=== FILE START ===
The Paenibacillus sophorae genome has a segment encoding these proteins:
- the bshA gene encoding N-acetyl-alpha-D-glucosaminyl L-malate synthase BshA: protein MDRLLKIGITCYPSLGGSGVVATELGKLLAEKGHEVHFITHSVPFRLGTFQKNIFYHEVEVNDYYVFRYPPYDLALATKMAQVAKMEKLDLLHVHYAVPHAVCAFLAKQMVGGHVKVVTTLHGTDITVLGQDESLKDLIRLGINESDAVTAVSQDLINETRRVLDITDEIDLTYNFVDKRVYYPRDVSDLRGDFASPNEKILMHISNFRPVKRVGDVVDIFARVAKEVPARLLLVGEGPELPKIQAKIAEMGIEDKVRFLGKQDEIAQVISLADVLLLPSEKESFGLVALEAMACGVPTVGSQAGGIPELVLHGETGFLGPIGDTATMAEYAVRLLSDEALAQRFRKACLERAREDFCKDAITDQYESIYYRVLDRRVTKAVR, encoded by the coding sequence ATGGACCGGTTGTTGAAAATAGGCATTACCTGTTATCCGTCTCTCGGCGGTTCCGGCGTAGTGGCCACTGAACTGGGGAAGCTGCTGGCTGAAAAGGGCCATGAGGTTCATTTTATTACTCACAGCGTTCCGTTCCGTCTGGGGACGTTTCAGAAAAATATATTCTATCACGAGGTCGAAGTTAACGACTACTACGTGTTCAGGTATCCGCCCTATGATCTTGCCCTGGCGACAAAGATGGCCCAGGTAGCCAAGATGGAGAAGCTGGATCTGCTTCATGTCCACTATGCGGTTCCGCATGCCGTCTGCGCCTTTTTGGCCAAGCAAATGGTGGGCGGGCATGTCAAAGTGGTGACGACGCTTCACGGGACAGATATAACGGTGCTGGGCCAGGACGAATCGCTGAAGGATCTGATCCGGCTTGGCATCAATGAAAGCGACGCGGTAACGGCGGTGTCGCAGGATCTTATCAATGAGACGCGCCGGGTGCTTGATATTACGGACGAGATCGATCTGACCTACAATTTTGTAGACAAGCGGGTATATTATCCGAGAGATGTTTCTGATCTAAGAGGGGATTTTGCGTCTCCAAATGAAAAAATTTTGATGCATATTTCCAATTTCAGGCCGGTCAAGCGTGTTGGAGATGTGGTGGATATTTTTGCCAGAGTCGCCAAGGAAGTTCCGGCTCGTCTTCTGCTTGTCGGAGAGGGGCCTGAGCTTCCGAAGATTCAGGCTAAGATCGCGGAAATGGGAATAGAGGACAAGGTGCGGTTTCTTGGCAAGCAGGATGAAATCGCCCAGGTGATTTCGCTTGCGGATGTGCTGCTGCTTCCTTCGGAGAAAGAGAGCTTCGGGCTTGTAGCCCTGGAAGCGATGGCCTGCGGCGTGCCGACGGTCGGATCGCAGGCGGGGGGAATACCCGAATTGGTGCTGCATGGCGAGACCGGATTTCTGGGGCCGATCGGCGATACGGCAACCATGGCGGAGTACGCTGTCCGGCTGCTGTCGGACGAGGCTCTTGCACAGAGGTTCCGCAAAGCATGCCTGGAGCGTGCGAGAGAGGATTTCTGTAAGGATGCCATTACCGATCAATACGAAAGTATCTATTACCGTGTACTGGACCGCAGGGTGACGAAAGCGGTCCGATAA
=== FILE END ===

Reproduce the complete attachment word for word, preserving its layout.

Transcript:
The Paenibacillus sophorae genome has a segment encoding these proteins:
- the bshA gene encoding N-acetyl-alpha-D-glucosaminyl L-malate synthase BshA: protein MDRLLKIGITCYPSLGGSGVVATELGKLLAEKGHEVHFITHSVPFRLGTFQKNIFYHEVEVNDYYVFRYPPYDLALATKMAQVAKMEKLDLLHVHYAVPHAVCAFLAKQMVGGHVKVVTTLHGTDITVLGQDESLKDLIRLGINESDAVTAVSQDLINETRRVLDITDEIDLTYNFVDKRVYYPRDVSDLRGDFASPNEKILMHISNFRPVKRVGDVVDIFARVAKEVPARLLLVGEGPELPKIQAKIAEMGIEDKVRFLGKQDEIAQVISLADVLLLPSEKESFGLVALEAMACGVPTVGSQAGGIPELVLHGETGFLGPIGDTATMAEYAVRLLSDEALAQRFRKACLERAREDFCKDAITDQYESIYYRVLDRRVTKAVR, encoded by the coding sequence ATGGACCGGTTGTTGAAAATAGGCATTACCTGTTATCCGTCTCTCGGCGGTTCCGGCGTAGTGGCCACTGAACTGGGGAAGCTGCTGGCTGAAAAGGGCCATGAGGTTCATTTTATTACTCACAGCGTTCCGTTCCGTCTGGGGACGTTTCAGAAAAATATATTCTATCACGAGGTCGAAGTTAACGACTACTACGTGTTCAGGTATCCGCCCTATGATCTTGCCCTGGCGACAAAGATGGCCCAGGTAGCCAAGATGGAGAAGCTGGATCTGCTTCATGTCCACTATGCGGTTCCGCATGCCGTCTGCGCCTTTTTGGCCAAGCAAATGGTGGGCGGGCATGTCAAAGTGGTGACGACGCTTCACGGGACAGATATAACGGTGCTGGGCCAGGACGAATCGCTGAAGGATCTGATCCGGCTTGGCATCAATGAAAGCGACGCGGTAACGGCGGTGTCGCAGGATCTTATCAATGAGACGCGCCGGGTGCTTGATATTACGGACGAGATCGATCTGACCTACAATTTTGTAGACAAGCGGGTATATTATCCGAGAGATGTTTCTGATCTAAGAGGGGATTTTGCGTCTCCAAATGAAAAAATTTTGATGCATATTTCCAATTTCAGGCCGGTCAAGCGTGTTGGAGATGTGGTGGATATTTTTGCCAGAGTCGCCAAGGAAGTTCCGGCTCGTCTTCTGCTTGTCGGAGAGGGGCCTGAGCTTCCGAAGATTCAGGCTAAGATCGCGGAAATGGGAATAGAGGACAAGGTGCGGTTTCTTGGCAAGCAGGATGAAATCGCCCAGGTGATTTCGCTTGCGGATGTGCTGCTGCTTCCTTCGGAGAAAGAGAGCTTCGGGCTTGTAGCCCTGGAAGCGATGGCCTGCGGCGTGCCGACGGTCGGATCGCAGGCGGGGGGAATACCCGAATTGGTGCTGCATGGCGAGACCGGATTTCTGGGGCCGATCGGCGATACGGCAACCATGGCGGAGTACGCTGTCCGGCTGCTGTCGGACGAGGCTCTTGCACAGAGGTTCCGCAAAGCATGCCTGGAGCGTGCGAGAGAGGATTTCTGTAAGGATGCCATTACCGATCAATACGAAAGTATCTATTACCGTGTACTGGACCGCAGGGTGACGAAAGCGGTCCGATAA